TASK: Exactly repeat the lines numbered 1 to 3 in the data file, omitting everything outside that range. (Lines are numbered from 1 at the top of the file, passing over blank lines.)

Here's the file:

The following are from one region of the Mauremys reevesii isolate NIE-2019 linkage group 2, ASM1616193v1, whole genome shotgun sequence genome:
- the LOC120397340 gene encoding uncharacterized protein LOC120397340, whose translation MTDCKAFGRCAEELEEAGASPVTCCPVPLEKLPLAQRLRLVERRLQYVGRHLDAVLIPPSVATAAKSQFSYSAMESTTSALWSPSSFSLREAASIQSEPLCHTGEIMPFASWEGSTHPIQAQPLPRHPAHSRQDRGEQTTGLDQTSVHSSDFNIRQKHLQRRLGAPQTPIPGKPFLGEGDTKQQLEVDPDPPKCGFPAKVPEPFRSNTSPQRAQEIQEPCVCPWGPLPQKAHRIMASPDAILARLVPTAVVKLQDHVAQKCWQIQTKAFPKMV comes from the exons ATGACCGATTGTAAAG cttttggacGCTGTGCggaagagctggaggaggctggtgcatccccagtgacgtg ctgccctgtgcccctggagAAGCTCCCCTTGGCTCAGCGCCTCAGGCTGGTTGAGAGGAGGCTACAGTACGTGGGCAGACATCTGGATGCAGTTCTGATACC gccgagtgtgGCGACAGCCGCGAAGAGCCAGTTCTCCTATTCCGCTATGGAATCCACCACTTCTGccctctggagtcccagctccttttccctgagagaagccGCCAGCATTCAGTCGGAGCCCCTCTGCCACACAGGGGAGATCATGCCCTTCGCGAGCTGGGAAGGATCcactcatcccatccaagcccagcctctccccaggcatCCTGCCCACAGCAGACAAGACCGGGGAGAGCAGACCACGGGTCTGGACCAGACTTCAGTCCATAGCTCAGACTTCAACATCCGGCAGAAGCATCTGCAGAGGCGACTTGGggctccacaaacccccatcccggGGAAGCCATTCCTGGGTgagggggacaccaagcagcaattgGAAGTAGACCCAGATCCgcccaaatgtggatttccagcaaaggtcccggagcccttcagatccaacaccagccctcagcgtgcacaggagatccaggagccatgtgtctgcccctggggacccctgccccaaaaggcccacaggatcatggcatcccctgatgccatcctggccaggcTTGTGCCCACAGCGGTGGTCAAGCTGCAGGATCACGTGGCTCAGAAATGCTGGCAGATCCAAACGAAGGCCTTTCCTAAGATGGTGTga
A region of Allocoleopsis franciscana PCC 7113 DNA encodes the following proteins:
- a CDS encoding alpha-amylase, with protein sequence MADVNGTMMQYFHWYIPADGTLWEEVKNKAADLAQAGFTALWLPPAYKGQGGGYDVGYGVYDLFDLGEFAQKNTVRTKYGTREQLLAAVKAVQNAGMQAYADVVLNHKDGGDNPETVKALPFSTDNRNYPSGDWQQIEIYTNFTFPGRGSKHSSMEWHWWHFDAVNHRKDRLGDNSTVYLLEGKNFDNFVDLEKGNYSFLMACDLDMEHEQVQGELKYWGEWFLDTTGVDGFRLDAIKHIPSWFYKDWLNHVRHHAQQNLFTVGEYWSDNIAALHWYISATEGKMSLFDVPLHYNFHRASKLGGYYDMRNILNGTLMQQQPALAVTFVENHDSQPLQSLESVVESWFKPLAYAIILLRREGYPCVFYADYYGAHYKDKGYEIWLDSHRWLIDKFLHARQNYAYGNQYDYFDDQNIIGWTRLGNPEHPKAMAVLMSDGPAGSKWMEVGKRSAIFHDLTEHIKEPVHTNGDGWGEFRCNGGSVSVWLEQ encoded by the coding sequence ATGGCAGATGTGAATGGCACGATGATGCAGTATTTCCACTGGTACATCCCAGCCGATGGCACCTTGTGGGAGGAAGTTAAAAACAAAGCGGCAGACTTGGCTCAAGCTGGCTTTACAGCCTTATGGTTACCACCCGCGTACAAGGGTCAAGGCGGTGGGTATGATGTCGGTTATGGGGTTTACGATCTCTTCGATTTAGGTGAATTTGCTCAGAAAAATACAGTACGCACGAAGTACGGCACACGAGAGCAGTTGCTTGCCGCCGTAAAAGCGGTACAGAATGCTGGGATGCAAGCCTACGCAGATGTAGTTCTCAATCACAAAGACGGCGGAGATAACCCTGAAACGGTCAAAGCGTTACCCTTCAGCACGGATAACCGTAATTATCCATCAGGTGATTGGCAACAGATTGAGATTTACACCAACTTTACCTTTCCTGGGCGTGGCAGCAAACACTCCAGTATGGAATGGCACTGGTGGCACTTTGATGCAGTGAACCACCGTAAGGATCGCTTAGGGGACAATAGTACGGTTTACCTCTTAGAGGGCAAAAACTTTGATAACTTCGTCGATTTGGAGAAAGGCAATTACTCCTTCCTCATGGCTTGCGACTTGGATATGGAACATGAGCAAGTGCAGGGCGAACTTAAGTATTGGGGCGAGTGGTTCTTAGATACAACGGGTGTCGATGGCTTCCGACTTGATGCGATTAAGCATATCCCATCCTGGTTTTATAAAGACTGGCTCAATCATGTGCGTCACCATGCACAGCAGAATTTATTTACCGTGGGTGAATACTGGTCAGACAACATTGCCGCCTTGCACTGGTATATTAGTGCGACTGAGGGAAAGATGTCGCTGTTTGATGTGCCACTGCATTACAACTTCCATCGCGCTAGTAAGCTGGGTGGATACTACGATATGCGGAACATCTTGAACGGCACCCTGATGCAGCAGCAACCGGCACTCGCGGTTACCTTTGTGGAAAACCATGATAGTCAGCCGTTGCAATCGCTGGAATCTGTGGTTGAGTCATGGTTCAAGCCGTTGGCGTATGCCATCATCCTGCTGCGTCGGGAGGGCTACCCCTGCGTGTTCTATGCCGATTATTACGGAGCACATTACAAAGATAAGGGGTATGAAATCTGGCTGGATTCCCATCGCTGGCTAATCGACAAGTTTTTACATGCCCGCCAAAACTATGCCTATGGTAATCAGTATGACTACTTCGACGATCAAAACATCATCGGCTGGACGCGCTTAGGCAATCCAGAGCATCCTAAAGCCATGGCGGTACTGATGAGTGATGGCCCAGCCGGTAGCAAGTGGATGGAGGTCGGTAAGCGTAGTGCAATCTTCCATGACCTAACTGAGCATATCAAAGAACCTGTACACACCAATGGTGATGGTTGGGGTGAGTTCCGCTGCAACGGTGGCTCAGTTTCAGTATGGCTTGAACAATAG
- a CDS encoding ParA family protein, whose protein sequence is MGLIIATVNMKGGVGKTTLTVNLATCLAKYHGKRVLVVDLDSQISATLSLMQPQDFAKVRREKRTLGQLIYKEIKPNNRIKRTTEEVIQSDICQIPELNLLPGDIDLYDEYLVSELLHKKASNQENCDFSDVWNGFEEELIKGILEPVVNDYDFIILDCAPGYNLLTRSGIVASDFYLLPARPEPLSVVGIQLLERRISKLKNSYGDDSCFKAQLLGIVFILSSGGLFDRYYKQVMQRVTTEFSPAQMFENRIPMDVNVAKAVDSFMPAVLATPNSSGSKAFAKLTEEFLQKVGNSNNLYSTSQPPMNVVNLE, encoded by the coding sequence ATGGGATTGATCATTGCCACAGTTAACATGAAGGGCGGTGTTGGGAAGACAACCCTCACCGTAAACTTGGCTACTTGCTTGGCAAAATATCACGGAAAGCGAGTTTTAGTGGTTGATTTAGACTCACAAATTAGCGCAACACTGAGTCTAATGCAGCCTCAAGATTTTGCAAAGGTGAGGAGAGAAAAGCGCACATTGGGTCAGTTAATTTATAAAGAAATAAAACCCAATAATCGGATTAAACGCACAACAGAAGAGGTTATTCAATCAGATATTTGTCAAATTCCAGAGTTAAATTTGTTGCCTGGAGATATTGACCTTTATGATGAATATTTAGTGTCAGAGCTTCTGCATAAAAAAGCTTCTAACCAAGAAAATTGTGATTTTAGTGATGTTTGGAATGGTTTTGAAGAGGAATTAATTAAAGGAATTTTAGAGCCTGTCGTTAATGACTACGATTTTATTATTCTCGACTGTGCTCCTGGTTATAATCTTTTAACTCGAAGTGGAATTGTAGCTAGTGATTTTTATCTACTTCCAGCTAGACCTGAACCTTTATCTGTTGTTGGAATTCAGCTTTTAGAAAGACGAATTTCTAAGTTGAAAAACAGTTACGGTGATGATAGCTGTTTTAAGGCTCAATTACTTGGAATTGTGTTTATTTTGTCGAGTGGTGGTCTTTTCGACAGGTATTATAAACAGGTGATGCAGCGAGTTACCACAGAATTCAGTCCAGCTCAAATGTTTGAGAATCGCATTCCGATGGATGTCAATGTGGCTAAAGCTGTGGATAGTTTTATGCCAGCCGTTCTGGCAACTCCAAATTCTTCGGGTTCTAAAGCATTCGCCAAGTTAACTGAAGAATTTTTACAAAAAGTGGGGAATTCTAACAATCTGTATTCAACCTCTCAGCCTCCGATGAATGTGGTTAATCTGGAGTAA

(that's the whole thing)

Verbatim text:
The following are from one region of the Mauremys reevesii isolate NIE-2019 linkage group 2, ASM1616193v1, whole genome shotgun sequence genome:
- the LOC120397340 gene encoding uncharacterized protein LOC120397340, whose translation MTDCKAFGRCAEELEEAGASPVTCCPVPLEKLPLAQRLRLVERRLQYVGRHLDAVLIPPSVATAAKSQFSYSAMESTTSALWSPSSFSLREAASIQSEPLCHTGEIMPFASWEGSTHPIQAQPLPRHPAHSRQDRGEQTTGLDQTSVHSSDFNIRQKHLQRRLGAPQTPIPGKPFLGEGDTKQQLEVDPDPPKCGFPAKVPEPFRSNTSPQRAQEIQEPCVCPWGPLPQKAHRIMASPDAILARLVPTAVVKLQDHVAQKCWQIQTKAFPKMV comes from the exons ATGACCGATTGTAAAG cttttggacGCTGTGCggaagagctggaggaggctggtgcatccccagtgacgtg ctgccctgtgcccctggagAAGCTCCCCTTGGCTCAGCGCCTCAGGCTGGTTGAGAGGAGGCTACAGTACGTGGGCAGACATCTGGATGCAGTTCTGATACC gccgagtgtgGCGACAGCCGCGAAGAGCCAGTTCTCCTATTCCGCTATGGAATCCACCACTTCTGccctctggagtcccagctccttttccctgagagaagccGCCAGCATTCAGTCGGAGCCCCTCTGCCACACAGGGGAGATCATGCCCTTCGCGAGCTGGGAAGGATCcactcatcccatccaagcccagcctctccccaggcatCCTGCCCACAGCAGACAAGACCGGGGAGAGCAGACCACGGGTCTGGACCAGACTTCAGTCCATAGCTCAGACTTCAACATCCGGCAGAAGCATCTGCAGAGGCGACTTGGggctccacaaacccccatcccggGGAAGCCATTCCTGGGTgagggggacaccaagcagcaattgGAAGTAGACCCAGATCCgcccaaatgtggatttccagcaaaggtcccggagcccttcagatccaacaccagccctcagcgtgcacaggagatccaggagccatgtgtctgcccctggggacccctgccccaaaaggcccacaggatcatggcatcccctgatgccatcctggccaggcTTGTGCCCACAGCGGTGGTCAAGCTGCAGGATCACGTGGCTCAGAAATGCTGGCAGATCCAAACGAAGGCCTTTCCTAAGATGGTGTga
A region of Allocoleopsis franciscana PCC 7113 DNA encodes the following proteins: